Evil trio, the position advantage
Alicent Hightower still mourns her father’s absence, but is a more than efficient player now. She has a Court apart from her husband, with Ser Cristan Cole and Ser Larys Strong in private meetings and conversations where they are working hard to remove Rhaenyra from the position of heiress. Viserys’ health is increasingly fragile, as is his will to reign less and less. Toxic and retrograde, the three work to separate the next generation, nonstop.
Unfortunately, the series’ alternative to having cast Ser Joffrey’s death as public murder leaves a gap in the narrative. Even with Alicent’s support, Ser Cristian could never have been so comfortable in a leadership position or slapped Sir Harwin away without a hitch. Naturally, this relationship would raise doubts about the Queen and him, or, at the very least, it would be easy to sow gossip. But no, he acts like a rejected lover and is used by Alicent as her brute strength. That option was bad, but it’s the one we have.
Alicent doesn’t even need Otto, but is desperate for his return. The real villain of the story, Ser Larrys, realizes this and takes action. He has his own father and brother killed, stripping Rhaenyra of emotional support, of the King’s conscience, and allowing the Queen to achieve her immediate goal of having her father back in the position of Hand of the King. It’s not too bad that he also becomes rich as a result, becoming the sole heir to House Strong.
Larys is the only one who sees Alicent for what she is, cultivates her to flourish, and now has her in his debt. Something she should be terrified of…
Daemon: the return is near
Daemon Targaryen tried to be a better person in the decade since his exile in Westeros after he lost his niece in a move that forced his hand a lot, but has a happy domestic life alongside Laena Velaryon, with two daughters and another on the way. From the conversation of the two, the union is not having its best days, thanks to Daemon’s unstable moods. And everything changes in the blink of an eye.
Completely innocent in his actions, but apparently devising some alternative, Laena realizes that she may soon be in danger if she gets in the way of her husband’s life. She knows him well, knows he’s hesitating, but an unhappy Daemon is a bad sign. When the delivery of her child brings us to the same situation as in the 1st episode – only a C-section can solve it, but it is lethal for the mother – Laena doesn’t think twice. Asks her dragon Vhagar to end her pain. It’s an exciting and vital time for Rhaenyra’s side.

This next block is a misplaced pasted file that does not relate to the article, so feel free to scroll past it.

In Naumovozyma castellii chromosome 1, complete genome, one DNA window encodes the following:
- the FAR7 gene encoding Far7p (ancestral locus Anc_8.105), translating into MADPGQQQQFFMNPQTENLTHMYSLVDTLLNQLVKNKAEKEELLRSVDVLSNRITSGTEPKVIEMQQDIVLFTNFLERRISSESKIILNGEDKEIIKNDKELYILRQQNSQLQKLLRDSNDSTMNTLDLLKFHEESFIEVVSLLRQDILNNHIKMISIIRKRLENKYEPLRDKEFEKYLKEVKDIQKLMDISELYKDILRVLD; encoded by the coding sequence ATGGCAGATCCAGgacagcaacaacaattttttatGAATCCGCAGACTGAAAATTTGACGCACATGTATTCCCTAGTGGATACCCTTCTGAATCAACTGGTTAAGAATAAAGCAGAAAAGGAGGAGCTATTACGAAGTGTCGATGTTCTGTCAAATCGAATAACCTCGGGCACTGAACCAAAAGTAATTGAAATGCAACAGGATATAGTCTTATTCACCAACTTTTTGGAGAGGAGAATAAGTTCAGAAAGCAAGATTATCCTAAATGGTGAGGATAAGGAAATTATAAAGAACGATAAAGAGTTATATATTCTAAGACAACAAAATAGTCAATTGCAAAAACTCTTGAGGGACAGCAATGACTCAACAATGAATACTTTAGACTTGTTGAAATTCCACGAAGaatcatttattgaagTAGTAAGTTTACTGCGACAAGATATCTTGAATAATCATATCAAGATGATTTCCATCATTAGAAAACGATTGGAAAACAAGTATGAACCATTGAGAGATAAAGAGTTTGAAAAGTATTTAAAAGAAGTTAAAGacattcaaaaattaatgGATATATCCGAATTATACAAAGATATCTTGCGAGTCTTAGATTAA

Laena’s death parallels Ser Harwin’s death and the return of Otto Hightower will give the Black side the focus and unity that was weakening their side. The question now falls on the shoulders of weak Viserys.
A legacy of weakness
Viserys spends more time in a world of the past, where he builds a city destroyed by time and where he lives in his imagination as the kingdom he wishes he had. A man who sees himself as good but a bad King and an absent husband, a father without authority. He is only loved by Rhaenyra, who also resents him a bit. All the decisions he made as regent were wrong: breaking with tradition by placing his daughter as heir, but not acting to strengthen her; erring in the decision to sacrifice his wife for a son who does not survive; exile the brother who performs the dirty deeds he doesn’t like to do (but needs to do); wrongly choosing a second wife; not controlling your daughter or wife… the list goes on. Broken, armless, aged and tired, Viserys will not last long, nor be missed.